The constant variables

What was there to celebrate? That once again might triumphed over what was right?

Aatekah Mir-khan October 19, 2010

The more things change, the more they remain the same. I never realised until Tuesday how depressing that can be. The District and Sessions Judge Zawar Ahmed Sheikh was sent on a 4-month leave, removing the biggest bone of contention between the bar and the bench. But it is still far from over.

The lawyers say that they want all their demands met, which includes that the Lahore High Court (LHC) chief justice accept the resignations of all the judges who resigned in protest and that the police officials who beat the lawyers up be suspended. It is unlikely, even if the lawyers continue to protest, that things will get as ugly over the rest of the lawyers’ demands now that Zawar Sheikh is out of the picture.

The 4-month leave is as good as a transfer. Another judge has been appointed in Mr Sheikh’s place. The lawyers seem to have prevailed. There was bhangra and there were hugs but it was all wrong.

What was there to celebrate? That once again might triumphed over what was right? That by sending Mr Sheikh on a leave, the wrong decision was made because instead of pacifying the lawyers and ending a saga that started rearing its head about three months ago, it would just add to the already swollen ego of the lawyers? That now they will think that they can do anything and get their demands met by following the same plan of action that they did in this case?

It seems to be an open secret that the lawyers, at least those of the lower courts, are ghundas in their own way. The way that they talk to the judges and their manhandling of judges has made it to the media a few times. Lower courts’ judges are afraid of the lawyers, most of them any way. And the one judge who refused to do what they asked was the one who became the villain in the story.

All this started, according to some accounts, when Mr Sheikh refused to induct people from whom lawyers of the Lahore Bar Association had allegedly taken money after promising them jobs. The lawyers were outraged and wanted him to be transferred. The LHC CJ thought the dust would settle if Mr Sheikh went on leave for a few weeks. But he was wrong. As soon as Mr Shiekh returned, the lawyers were up again, prompting the CJ to tell Mr Sheikh to discharge his duties while sitting at the LHC instead of the DS&J court. That was not enough for the lawyers. They wanted what they wanted and so they attacked the CJ’s court and vandalised it. The rest we all know.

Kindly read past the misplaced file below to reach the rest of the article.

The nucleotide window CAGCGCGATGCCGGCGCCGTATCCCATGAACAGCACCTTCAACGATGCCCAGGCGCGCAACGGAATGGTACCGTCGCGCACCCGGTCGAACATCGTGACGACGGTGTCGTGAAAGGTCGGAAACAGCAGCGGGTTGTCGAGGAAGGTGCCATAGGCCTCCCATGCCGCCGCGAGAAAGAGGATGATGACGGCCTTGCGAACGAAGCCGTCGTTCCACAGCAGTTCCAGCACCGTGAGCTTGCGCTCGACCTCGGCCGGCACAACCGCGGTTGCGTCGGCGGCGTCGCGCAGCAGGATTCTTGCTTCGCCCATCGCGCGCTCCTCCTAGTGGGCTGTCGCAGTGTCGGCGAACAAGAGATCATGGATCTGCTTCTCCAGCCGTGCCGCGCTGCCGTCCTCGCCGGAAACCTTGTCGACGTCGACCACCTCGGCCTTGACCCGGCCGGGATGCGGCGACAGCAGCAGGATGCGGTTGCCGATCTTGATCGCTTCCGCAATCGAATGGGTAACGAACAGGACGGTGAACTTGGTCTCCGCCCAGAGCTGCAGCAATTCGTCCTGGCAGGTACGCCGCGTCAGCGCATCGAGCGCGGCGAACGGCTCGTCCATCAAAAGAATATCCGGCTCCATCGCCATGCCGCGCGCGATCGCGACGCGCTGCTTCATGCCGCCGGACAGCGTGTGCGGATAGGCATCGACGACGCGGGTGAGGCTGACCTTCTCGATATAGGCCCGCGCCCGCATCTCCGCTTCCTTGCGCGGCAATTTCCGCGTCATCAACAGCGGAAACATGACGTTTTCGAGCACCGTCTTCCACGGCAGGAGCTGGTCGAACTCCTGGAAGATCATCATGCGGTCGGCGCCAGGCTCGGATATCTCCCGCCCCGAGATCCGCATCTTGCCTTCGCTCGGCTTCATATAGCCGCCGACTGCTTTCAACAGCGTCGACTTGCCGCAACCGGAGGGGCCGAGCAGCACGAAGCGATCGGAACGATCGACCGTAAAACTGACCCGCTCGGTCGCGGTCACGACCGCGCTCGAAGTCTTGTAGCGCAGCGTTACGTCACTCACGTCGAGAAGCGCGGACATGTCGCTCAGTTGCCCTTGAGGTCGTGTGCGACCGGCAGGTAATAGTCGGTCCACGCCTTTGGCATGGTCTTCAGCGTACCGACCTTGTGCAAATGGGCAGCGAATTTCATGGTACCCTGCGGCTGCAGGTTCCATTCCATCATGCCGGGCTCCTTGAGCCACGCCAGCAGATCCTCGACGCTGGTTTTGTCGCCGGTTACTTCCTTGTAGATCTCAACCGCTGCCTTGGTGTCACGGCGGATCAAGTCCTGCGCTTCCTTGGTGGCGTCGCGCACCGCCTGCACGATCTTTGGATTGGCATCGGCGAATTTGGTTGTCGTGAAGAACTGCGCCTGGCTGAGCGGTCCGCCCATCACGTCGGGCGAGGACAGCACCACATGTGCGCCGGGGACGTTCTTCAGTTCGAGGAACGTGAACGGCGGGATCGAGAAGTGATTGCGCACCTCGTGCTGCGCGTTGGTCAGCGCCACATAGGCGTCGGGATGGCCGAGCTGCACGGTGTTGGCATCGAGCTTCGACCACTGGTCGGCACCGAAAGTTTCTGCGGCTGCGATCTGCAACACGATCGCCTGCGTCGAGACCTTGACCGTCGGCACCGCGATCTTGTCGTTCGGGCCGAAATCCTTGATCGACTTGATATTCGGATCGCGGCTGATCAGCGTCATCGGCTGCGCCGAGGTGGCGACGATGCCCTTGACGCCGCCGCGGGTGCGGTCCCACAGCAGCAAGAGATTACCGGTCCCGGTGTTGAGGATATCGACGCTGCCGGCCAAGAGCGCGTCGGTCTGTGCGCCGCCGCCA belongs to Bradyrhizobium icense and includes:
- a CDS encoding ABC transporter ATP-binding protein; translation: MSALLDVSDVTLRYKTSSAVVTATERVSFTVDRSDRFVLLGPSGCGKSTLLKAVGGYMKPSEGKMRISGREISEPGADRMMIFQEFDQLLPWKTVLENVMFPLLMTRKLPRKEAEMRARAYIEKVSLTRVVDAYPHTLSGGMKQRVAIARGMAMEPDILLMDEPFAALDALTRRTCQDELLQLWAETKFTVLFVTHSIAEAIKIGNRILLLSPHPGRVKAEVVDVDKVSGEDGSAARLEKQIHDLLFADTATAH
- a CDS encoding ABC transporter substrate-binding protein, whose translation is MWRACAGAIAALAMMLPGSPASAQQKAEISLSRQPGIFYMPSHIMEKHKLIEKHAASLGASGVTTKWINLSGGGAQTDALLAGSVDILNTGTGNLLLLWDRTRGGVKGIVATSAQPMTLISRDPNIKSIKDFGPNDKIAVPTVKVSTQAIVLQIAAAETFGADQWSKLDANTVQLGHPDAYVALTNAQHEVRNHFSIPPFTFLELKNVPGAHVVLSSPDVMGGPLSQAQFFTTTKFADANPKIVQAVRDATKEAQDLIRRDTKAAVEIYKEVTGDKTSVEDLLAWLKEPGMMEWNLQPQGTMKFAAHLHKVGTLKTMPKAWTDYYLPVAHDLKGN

What I don’t understand is that for the lawyers Iftikhar Chaudhary was a hero when he ‘stood up’ to Musharraf. Mr Chaudhary’s past was controversial to say the least but the lawyers decided to overlook all that and stuck by him. And though Mr Sheikh has not been accused of ever misusing his authority, the lawyers were against him because he ‘dared’ to challenge them? Mr Kurd, a famous firebrand of the lawyers’ movement said during his speech that the lawyers were being told that Mr Sheikh was an honest judge. “We never thought there was a need for such testimonies certifying a judge’s honesty”. What about all the testimonies that you and hundreds of other lawyers gave about the CJP Mr Kurd?

The disillusionment is growing. How many times do you say that an injustice has occurred? How many times do you tolerate wrong decisions that are being made to take the easy way out? All the people deciding such things forget that the reverberations will last for years to come.

One of our weaknesses as a people is that once someone is our hero, we become so starry-eyed that we insist that they can do no wrong.

It would have been better had the LHC CJ not accepted the lawyers’ dictation about Mr Sheikh. Now they are demanding that the IGP be transferred and Justice Sharif resign. Will the CJ do just that to appease them? Had the judges backed Mr Sheikh and the media informed the people that the lawyers were in the wrong this time; the lawyers’ gloating over their invincibility could have been avoided.

Yes, the faces may change from time to time, but nothing really changes. And that is heart breaking.

Published in The Express Tribune, October 7th, 2010.

Aatekah Mir Khan A graduate of the London School of Economics and a Daniel Pearl fellow, the writer is a senior sub-editor at The Express Tribune in Lahore.
The views expressed by the writer and the reader comments do not necassarily reflect the views and policies of the Express Tribune.


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